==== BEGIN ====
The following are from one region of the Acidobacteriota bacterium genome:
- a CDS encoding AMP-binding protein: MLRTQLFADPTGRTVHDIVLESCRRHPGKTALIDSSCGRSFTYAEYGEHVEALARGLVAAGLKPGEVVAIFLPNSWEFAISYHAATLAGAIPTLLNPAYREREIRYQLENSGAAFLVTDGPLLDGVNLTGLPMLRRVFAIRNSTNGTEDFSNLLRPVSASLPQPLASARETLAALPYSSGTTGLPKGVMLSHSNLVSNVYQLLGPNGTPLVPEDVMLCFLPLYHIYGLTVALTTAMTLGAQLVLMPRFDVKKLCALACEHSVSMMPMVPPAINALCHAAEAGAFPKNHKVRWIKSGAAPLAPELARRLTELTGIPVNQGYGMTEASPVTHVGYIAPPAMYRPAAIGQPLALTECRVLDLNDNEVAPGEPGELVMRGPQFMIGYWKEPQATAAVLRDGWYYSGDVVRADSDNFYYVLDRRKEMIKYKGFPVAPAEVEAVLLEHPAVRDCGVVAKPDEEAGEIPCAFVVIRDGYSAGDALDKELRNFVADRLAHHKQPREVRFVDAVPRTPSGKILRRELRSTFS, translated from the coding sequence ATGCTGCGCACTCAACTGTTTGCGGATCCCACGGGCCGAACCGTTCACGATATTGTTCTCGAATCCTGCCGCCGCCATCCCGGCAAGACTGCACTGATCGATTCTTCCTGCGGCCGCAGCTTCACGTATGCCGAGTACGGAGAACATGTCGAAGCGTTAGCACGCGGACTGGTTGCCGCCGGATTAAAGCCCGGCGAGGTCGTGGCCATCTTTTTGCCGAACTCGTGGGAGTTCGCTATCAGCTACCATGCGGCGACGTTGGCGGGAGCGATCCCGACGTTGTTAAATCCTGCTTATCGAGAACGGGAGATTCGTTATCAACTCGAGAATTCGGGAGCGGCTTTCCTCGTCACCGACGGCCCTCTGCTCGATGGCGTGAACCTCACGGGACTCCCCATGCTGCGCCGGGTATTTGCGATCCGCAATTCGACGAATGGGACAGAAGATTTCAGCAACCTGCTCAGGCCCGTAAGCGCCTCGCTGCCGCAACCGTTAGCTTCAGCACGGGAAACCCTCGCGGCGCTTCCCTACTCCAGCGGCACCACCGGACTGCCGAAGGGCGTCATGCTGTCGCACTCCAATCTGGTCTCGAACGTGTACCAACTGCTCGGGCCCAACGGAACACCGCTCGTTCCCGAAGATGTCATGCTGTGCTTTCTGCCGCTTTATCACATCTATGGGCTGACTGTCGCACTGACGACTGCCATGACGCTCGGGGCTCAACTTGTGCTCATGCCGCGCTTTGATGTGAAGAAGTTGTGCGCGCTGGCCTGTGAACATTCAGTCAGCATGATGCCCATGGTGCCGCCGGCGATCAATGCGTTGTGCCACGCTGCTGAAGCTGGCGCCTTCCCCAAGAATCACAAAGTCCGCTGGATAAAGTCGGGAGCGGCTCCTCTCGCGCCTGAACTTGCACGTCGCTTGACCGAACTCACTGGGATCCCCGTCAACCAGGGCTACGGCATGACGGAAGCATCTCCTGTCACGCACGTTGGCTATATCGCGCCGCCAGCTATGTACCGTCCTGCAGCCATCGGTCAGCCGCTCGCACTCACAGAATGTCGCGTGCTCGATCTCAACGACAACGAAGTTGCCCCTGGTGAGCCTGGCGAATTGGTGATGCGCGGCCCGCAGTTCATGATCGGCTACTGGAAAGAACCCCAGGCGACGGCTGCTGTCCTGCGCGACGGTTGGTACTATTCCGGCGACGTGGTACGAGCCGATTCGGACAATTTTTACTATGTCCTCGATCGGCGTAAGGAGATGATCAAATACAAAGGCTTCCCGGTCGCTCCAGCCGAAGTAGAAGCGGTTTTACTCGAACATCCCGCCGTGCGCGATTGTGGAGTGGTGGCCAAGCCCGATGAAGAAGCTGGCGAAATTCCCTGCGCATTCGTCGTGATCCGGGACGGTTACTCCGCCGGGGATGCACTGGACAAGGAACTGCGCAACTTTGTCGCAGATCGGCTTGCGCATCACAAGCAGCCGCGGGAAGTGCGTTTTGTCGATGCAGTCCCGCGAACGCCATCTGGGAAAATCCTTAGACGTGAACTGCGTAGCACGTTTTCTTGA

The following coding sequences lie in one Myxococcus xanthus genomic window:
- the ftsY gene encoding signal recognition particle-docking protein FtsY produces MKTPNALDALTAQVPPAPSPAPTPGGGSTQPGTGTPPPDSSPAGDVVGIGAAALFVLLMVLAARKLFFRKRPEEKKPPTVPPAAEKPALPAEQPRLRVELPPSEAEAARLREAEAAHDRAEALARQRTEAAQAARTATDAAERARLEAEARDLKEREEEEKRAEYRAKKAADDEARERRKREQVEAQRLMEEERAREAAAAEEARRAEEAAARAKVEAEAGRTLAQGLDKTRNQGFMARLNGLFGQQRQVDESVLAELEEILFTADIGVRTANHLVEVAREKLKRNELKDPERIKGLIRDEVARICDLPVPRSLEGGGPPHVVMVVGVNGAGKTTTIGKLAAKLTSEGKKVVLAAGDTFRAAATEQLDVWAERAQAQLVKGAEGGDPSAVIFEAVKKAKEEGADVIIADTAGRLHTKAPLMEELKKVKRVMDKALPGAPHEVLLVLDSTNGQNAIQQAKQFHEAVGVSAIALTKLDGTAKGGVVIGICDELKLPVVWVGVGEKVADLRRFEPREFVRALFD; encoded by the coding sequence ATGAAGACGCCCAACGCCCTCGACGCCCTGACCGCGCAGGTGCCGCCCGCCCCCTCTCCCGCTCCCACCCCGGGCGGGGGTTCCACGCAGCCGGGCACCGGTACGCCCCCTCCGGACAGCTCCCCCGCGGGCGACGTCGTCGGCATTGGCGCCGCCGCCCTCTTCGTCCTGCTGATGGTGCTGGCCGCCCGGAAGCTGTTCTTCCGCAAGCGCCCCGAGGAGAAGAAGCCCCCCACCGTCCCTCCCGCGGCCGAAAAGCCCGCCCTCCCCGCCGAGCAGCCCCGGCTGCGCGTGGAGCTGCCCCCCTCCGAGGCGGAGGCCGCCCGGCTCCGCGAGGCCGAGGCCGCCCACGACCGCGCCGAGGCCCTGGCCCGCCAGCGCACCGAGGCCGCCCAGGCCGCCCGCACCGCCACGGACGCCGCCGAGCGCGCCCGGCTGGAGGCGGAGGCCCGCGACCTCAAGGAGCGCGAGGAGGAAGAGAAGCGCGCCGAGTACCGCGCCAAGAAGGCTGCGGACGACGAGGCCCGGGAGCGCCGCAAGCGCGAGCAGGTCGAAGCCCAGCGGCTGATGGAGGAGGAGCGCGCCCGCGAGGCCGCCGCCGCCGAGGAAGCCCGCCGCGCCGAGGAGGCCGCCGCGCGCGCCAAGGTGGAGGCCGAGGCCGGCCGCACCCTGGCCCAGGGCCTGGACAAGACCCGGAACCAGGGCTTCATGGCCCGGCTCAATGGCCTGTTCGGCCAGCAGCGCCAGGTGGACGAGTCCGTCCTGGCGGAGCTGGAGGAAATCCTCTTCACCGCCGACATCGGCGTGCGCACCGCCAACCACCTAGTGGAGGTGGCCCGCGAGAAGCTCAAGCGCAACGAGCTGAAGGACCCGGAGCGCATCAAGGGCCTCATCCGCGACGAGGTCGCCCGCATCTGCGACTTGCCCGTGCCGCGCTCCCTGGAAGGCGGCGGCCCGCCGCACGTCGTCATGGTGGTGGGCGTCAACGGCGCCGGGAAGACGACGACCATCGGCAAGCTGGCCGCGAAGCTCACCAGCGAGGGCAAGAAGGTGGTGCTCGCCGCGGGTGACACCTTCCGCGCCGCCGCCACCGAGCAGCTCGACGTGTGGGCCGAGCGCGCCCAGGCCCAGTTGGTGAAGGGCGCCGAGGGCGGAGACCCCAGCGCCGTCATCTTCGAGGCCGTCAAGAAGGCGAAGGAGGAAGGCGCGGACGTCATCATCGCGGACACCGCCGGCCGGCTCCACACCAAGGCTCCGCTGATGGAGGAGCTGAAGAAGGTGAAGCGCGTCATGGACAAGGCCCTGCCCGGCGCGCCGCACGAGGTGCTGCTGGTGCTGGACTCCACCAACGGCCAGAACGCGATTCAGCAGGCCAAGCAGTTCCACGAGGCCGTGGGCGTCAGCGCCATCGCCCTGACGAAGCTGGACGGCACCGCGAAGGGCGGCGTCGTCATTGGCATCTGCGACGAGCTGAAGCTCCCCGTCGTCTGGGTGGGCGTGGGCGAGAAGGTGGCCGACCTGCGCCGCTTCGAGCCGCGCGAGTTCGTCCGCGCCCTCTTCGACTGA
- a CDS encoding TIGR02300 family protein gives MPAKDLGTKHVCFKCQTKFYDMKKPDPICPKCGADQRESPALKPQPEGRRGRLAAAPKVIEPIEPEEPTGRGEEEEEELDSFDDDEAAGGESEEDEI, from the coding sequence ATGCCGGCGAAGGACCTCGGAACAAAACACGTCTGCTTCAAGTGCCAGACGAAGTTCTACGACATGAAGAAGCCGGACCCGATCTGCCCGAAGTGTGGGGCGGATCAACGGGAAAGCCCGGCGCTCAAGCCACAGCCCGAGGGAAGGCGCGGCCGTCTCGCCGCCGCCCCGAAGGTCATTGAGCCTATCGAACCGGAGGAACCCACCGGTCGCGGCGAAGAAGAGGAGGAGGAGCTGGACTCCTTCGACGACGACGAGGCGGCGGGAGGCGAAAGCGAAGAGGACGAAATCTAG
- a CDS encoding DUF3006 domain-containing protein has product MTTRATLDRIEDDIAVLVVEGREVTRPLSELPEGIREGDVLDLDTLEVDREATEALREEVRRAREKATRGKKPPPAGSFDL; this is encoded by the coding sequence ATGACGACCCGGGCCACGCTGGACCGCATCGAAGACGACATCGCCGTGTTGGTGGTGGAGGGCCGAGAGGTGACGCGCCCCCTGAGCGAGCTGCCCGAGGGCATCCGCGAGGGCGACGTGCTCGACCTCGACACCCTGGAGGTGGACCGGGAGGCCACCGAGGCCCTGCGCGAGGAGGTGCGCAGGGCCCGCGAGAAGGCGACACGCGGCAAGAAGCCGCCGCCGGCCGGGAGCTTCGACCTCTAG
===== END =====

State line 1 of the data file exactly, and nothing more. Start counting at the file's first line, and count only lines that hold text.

The following are from one region of the Acidobacteriota bacterium genome: